It’s been nearly four years since China put tariffs on American-grown soybeans during a tit-for-tat trade war with then-President Donald Trump – and they remain in place despite the change in administrations.
President Joe Biden has chosen to leave US tariffs imposed by his predecessor in 2018 in place on $350 billion in Chinese goods. In turn, Beijing has left its retaliatory tariffs on some agricultural products, including soybeans, and some American-made goods.
The Chinese tariffs hurt US farmers by making American-grown soybeans more expensive for Chinese buyers, who bought a majority of US exports prior to the trade war.
“We’ve lived with tariffs for so long, it’s just the way we do business now,” said Iowa farmer Dave Walton, who saw prices for his soybeans plummet after the tariffs were put in place in 2018.
His farm is near the Mississippi River, where his soybeans are usually loaded onto a barge and then sent overseas after reaching the Gulf of Mexico. This location made it easy to export his crop.
But this year, Walton is trying to rely less on foreign buyers. Instead of exporting his soybeans, he is selling them to a domestic company that will use the crop for seed.
Walton remains frustrated with the Biden administration for leaving US tariffs in place. If trade tensions eased, Beijing may lift the tariffs on US soybeans too. He’s also frustrated that the administration has so far failed to successfully appoint people to two key agricultural trade positions: The chief agricultural negotiator role at the Office of the US Trade Representative and the undersecretary for foreign trade position at the US Department of Agriculture remain open.
“It signals to me that trade is not a priority for the administration. If it was a priority for them, they’d have those trade positions filled and they’d be working on updating trade agreements with China and other countries,” he said.
Earlier this month, the Biden administration took a first step toward conducting a statutory four-year review of the US tariffs on Chinese goods – but officials have given no indication that the review will result in removing the tariffs.
So far, the Biden administration has resisted the pressure from the American business community to lift the tariffs, which has ramped up as inflation increases. In an interview last Monday at the Milken Institute Global Conference, US Trade Representative Katherine Tai said all tools are on the table to address inflation but stopped short of saying whether lifting tariffs should be one of them.
In 2020, a truce was reached between Trump and Chinese President Xi Jinping. Both sides stopped adding new tariffs as part of what’s known as the Phase One deal. Beijing also agreed to increase its purchases of US goods and agricultural products.
But China fell well short of its goal, buying only 57% of the US exports it had committed to purchasing by the end of 2021. While agricultural exports to China returned to 2017 levels, they fell short of China’s commitment. Soybean exports fell more than 30% short of the target.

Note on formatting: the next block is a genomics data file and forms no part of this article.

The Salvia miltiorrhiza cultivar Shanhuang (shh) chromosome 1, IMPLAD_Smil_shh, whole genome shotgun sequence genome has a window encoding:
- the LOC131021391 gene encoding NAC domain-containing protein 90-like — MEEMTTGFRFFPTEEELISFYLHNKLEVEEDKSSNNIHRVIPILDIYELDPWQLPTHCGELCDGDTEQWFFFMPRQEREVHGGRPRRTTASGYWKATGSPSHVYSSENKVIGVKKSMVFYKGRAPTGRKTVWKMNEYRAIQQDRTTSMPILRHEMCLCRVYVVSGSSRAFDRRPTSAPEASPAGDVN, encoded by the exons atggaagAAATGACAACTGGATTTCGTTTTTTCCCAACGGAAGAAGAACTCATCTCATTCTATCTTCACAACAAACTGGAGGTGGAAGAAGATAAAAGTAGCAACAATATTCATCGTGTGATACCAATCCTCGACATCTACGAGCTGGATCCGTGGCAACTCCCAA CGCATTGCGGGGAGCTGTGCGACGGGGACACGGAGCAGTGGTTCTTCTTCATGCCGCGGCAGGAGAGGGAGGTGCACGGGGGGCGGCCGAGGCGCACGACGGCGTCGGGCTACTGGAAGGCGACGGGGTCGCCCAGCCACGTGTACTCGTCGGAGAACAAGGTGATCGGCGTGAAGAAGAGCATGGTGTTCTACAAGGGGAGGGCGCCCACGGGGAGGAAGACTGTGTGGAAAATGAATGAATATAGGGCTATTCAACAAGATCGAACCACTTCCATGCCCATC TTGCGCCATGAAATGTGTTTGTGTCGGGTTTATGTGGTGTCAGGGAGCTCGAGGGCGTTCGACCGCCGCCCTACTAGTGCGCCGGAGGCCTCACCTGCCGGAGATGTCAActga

Biden suggested earlier this year that China’s failure to meet its commitments is the reason he’s leaving the tariffs in place.
“It’s uncertain,” the President said in January when asked if it’s time to begin lifting some of the tariffs.
“I’d like to be able to be in a position where I can say they’re meeting the commitments, or more of their commitments, and be able to lift some of it. But we’re not there yet,” he added.
US exports of soybeans declined sharply immediately after China put the tariffs in place in 2018. Soybeans lost more than 75% of their export value to China between 2018 and 2019, according to a report from the USDA.
But soybean sales to China have nearly rebounded to their pre-trade-war levels. Soybean exports to China were just 1% lower in the year after the Phase One deal had been signed than they were in 2017, the USDA report found.
Still, it’s hard to know what would have happened without the tariffs in place.
“The overall impact the tariffs have had on trade is a much harder thing to sort through ever since the ceasefire,” said Joseph Glauber, a senior research fellow at the International Food Policy Research Institute and former chief economist at the USDA.
Still, he thinks it’s a “no-brainer” for the US to lift the tariffs. “It would help normalize trade,” Glauber added.
Some farmers fear they may have permanently lost some of their Chinese buyers who turned to other countries for soybeans over the last four years.
As US exports to China increased after the Phase One agreement was reached, exports from other countries grew at even faster. As a result, the US market share of China’s agricultural imports is now smaller than it was before the trade war: 17% in approximately the first year of Phase One compared with 20% in calendar year 2017, according to the USDA.
There are non-tariff barriers to trade imposed by China as well. Commercial Chinese buyers need government approval to import US soybeans.
“Importers in China have to jump through hoops to get access to US soybeans. There’s clearly a cost to doing business,” Glauber said.
But trade issues have taken a back seat to other more pressing worries for farmers, according to the Purdue University/CME Group Ag Economy Barometer. In April, 42% of producers said higher input costs are their top concern.
While Walton remains frustrated with the Biden administration’s lack of action on trade, he also said he is worried about rising costs, especially for herbicide.
“I’ve seen some instances where the price of herbicide has doubled or tripled. … We didn’t get our first choice, but we finally got an herbicide we can use to protect our crop,” Walton said.